And because it includes only cases through the end of May, it doesn't reflect the recent surge in infections that has gripped parts of the nation.

Still, the data is more comprehensive than anything the agency has released to date, and The Times was able to analyze the racial disparity in infection rates across 974 counties representing more than half the U.S. population, a far more extensive survey than was previously possible.

Disparities in the suburbs
For the Bradleys, both in their early 60s, the symptoms didn’t seem like much at first. A tickle at the back of the throat.
But soon came fevers and trouble breathing, and when the pair went to the hospital, they were separated. Ms. Bradley was admitted while Mr. Bradley was sent home. He said he felt too sick to leave, but that he had no choice. When he got home, he felt alone and uncertain about how to treat the illness.

It took weeks, but eventually they both recovered. When Mr. Bradley returned to work in the engineering department of a factory several weeks later, a white co-worker told Mr. Bradley that he was the only person he knew who contracted the virus.
By contrast, Mr. Bradley said he knew quite a few people who had gotten sick. A few of them have died.
“We’re most vulnerable to this thing,” Mr. Bradley said.

In Kent County, which includes Grand Rapids and its suburbs, Black and Latino residents account for 63 percent of infections, though they make up just 20 percent of the county’s population. Public health officials and elected leaders in Michigan said there was no clear reason Black and Latino people in Kent County were even more adversely affected than in other parts of the country.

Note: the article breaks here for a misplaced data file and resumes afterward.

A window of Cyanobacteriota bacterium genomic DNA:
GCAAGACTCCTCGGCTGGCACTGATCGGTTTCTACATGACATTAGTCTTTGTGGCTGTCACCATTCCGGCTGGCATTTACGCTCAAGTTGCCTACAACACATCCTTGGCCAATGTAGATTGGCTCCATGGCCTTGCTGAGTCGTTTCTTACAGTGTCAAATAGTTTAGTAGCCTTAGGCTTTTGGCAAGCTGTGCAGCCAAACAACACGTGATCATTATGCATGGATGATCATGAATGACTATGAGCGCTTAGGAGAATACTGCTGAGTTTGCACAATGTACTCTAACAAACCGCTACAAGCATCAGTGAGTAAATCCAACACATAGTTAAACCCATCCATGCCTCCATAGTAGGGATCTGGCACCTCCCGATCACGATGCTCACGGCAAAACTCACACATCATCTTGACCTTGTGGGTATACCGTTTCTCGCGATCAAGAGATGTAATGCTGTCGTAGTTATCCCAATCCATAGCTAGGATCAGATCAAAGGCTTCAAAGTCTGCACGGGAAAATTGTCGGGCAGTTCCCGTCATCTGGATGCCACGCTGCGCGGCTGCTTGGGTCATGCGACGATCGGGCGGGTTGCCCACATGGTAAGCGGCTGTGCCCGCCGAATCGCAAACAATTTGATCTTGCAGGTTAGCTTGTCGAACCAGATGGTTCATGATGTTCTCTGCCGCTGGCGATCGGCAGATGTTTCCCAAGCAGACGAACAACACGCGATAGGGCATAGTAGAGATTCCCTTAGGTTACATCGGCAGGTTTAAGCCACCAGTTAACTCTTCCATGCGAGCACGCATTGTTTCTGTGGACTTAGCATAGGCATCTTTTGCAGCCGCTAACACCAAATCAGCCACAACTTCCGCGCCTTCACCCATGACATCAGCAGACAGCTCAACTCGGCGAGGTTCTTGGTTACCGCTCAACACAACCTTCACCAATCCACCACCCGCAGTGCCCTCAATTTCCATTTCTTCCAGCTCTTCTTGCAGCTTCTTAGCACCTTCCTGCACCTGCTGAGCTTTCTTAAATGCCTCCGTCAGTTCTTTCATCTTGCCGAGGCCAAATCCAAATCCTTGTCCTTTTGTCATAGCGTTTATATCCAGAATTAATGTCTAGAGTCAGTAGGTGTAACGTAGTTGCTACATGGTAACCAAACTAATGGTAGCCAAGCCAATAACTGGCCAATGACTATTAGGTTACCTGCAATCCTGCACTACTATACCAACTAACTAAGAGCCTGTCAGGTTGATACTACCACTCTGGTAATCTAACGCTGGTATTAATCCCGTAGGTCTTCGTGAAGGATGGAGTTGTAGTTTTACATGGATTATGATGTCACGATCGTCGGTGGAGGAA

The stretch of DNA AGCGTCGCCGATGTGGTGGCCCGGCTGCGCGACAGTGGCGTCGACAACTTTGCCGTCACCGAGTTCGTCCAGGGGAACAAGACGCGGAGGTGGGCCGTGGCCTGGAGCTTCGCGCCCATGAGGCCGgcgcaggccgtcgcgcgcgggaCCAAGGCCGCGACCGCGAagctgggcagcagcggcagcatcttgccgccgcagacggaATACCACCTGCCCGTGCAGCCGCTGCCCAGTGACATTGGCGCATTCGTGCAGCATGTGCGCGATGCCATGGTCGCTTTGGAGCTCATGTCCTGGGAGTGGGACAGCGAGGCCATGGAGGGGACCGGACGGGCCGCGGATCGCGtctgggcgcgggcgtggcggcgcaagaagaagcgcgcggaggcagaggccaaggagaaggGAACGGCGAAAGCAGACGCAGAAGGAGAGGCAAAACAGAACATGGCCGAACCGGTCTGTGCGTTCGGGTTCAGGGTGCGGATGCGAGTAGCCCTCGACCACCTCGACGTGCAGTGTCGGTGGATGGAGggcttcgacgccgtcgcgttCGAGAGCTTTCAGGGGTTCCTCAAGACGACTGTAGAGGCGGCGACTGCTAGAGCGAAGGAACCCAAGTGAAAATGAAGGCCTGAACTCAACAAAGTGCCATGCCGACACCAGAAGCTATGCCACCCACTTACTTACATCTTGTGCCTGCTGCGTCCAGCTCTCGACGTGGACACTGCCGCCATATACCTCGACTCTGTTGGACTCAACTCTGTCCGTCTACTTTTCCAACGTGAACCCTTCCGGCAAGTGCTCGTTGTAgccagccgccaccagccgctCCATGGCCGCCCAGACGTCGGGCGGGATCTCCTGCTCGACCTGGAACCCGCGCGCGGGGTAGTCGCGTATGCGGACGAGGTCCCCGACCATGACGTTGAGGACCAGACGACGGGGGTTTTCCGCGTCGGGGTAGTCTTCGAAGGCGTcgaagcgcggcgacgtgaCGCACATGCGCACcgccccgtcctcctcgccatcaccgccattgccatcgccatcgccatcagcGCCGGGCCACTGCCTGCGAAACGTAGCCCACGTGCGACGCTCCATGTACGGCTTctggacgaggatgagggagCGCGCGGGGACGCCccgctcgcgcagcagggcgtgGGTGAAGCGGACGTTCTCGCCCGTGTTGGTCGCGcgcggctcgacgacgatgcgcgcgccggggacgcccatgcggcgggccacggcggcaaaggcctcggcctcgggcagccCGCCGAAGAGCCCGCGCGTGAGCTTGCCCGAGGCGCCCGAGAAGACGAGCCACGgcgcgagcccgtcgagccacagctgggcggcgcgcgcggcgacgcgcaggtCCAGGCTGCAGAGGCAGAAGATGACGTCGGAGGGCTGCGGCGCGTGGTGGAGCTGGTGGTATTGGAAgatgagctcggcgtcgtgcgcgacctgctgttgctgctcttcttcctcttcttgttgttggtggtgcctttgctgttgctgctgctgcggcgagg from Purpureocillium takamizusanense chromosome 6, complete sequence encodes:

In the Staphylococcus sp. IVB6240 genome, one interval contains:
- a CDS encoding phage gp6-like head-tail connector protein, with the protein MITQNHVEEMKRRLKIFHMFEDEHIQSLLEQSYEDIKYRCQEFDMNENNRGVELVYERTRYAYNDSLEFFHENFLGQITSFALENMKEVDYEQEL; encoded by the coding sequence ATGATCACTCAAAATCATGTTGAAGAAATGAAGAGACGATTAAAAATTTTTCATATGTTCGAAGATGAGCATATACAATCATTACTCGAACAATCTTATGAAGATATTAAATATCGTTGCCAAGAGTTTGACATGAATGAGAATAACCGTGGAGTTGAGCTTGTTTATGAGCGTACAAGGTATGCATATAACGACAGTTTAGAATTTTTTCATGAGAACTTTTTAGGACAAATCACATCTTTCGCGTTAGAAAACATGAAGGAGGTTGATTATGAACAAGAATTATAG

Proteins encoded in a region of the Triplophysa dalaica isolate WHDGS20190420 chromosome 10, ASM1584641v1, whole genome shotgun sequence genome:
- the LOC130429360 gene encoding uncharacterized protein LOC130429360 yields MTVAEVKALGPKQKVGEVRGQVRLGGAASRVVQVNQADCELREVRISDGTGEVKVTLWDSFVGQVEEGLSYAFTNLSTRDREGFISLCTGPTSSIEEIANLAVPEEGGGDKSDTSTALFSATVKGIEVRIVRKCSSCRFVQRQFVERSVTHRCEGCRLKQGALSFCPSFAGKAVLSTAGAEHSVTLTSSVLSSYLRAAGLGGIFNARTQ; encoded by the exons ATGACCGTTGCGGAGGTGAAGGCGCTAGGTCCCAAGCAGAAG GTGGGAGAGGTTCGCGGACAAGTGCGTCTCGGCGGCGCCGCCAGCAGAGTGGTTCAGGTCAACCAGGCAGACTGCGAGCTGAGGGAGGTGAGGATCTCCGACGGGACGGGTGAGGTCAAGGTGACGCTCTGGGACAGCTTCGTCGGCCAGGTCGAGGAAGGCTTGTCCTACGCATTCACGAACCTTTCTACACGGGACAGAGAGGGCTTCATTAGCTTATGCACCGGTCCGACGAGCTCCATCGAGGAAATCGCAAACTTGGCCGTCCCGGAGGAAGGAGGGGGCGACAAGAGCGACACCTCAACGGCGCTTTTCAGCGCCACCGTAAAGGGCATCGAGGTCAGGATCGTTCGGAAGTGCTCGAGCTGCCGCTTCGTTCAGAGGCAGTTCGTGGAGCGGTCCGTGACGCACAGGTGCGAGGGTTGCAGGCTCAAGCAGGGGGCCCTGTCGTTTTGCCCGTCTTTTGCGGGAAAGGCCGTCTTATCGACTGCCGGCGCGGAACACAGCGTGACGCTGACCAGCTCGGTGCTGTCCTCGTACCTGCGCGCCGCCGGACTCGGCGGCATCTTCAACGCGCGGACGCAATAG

Among the 249 counties with at least 5,000 Black residents for which The Times obtained detailed data, the infection rate for African-American residents is higher than the rate for white residents in all but 14 of those counties. Similarly, for the 206 counties with at least 5,000 Latino residents analyzed by The Times, 178 have higher infection rates for Latino residents than for white residents.

“As an African-American woman, it’s just such an emotional toll,” said Teresa Branson, the deputy administrative health officer in Kent County, whose agency has coordinated with Black pastors and ramped up testing in hard-hit neighborhoods.
Experts point to circumstances that have made Black and Latino people more likely than white people to be exposed to the virus:

Many of them have front-line jobs that keep them from working at home; rely on public transportation; or live in cramped apartments or multigenerational homes.

“You literally can’t isolate with one bathroom,” said Lt. Gov. Garlin Gilchrist II, who leads Michigan’s task force on coronavirus racial disparities.

‘We just have to keep working'
Latino people have also been infected at a jarringly disparate rate compared with white people. One of the most alarming hot spots is also one of the wealthiest: Fairfax County, just outside of Washington, D.C.

Three times as many white people live there as Latinos. Yet through the end of May, four times as many Latino residents had tested positive for the virus, according to the C.D.C. data.